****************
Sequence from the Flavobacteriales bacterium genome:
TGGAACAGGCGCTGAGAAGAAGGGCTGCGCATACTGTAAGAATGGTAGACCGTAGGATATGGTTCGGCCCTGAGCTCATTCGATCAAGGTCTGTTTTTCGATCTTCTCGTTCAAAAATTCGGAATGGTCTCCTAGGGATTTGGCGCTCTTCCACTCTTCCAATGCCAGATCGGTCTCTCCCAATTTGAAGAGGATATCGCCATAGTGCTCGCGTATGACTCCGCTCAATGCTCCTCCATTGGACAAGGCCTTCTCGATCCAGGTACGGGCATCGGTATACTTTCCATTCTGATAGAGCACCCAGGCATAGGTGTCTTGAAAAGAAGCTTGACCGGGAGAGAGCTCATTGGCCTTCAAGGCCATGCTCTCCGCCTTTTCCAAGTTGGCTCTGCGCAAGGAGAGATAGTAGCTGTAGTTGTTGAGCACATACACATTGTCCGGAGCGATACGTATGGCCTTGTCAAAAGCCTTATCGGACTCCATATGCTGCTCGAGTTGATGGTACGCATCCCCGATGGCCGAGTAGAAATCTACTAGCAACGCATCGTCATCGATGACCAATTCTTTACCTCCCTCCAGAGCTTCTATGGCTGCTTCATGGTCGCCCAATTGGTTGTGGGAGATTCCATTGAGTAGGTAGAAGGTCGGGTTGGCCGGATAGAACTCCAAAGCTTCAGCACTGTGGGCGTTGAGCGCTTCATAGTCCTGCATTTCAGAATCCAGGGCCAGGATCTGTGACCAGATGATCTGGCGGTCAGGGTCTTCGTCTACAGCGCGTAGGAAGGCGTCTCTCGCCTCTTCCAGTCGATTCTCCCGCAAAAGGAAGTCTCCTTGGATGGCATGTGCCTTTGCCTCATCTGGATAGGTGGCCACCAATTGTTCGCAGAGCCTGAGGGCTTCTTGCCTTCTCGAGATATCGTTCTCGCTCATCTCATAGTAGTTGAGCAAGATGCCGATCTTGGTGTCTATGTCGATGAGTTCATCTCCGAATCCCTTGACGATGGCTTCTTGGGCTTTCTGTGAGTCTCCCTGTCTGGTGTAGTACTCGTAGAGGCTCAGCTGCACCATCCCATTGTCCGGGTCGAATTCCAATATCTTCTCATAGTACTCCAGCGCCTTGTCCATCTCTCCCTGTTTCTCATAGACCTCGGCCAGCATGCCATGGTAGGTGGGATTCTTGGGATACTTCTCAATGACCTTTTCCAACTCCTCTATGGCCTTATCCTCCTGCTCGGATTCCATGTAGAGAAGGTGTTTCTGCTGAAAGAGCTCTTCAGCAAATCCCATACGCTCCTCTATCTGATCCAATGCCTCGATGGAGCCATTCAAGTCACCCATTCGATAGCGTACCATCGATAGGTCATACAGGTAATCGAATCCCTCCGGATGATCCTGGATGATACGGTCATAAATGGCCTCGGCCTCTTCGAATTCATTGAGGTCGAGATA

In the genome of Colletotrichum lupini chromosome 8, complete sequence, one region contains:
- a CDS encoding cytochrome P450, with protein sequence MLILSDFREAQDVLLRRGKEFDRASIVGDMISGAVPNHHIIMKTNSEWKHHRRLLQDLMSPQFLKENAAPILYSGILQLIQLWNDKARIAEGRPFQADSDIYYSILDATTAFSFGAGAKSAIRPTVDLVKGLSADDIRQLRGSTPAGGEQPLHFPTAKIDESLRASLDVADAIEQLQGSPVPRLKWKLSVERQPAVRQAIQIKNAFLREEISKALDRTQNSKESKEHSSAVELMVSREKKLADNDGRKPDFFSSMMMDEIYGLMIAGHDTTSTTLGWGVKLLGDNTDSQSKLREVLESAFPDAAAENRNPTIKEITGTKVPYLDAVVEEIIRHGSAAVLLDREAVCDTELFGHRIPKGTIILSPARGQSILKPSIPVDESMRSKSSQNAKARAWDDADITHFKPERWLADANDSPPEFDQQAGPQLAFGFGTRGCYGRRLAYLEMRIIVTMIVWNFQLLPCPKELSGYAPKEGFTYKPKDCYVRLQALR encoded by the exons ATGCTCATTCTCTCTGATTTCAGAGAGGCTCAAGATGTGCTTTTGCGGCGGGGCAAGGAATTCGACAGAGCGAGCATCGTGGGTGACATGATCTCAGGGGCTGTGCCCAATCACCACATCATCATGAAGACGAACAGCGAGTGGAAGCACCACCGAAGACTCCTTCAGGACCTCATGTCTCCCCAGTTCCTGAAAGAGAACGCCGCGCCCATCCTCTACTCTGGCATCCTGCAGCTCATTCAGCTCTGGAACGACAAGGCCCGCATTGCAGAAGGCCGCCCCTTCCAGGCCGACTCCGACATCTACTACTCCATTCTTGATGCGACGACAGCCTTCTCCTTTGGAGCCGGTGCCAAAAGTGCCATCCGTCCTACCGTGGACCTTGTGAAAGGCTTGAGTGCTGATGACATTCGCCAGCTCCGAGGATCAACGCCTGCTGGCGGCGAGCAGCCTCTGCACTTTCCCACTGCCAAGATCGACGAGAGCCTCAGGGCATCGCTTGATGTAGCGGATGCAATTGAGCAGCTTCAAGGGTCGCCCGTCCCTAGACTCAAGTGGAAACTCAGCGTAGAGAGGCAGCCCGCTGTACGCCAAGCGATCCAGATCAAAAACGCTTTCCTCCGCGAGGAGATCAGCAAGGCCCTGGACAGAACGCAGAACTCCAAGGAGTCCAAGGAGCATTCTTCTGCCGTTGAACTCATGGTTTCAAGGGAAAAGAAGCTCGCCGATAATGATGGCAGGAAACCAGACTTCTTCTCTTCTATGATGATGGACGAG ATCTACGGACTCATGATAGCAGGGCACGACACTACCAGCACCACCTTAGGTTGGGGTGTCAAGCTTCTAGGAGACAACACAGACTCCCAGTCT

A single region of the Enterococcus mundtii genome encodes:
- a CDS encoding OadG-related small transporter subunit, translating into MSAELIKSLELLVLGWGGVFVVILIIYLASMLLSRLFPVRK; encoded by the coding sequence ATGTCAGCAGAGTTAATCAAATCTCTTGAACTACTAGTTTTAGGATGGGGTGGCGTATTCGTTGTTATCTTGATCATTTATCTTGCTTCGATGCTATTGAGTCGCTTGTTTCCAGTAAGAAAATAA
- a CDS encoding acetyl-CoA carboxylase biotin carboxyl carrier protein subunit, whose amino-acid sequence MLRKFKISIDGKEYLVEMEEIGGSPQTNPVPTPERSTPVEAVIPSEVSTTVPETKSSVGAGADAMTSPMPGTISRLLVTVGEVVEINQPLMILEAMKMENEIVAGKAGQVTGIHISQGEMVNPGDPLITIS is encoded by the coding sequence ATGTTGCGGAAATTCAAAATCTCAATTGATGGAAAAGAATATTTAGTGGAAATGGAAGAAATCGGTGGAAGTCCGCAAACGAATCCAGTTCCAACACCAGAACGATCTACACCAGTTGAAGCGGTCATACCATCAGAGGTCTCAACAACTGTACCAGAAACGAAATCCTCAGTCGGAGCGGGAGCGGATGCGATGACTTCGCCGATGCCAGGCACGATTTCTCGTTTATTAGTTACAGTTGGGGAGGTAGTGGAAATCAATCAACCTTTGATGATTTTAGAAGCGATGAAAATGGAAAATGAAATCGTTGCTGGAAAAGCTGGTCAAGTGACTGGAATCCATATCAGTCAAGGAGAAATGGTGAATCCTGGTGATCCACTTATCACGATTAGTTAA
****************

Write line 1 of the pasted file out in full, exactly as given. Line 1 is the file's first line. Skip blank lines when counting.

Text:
Sequence from the Flavobacteriales bacterium genome: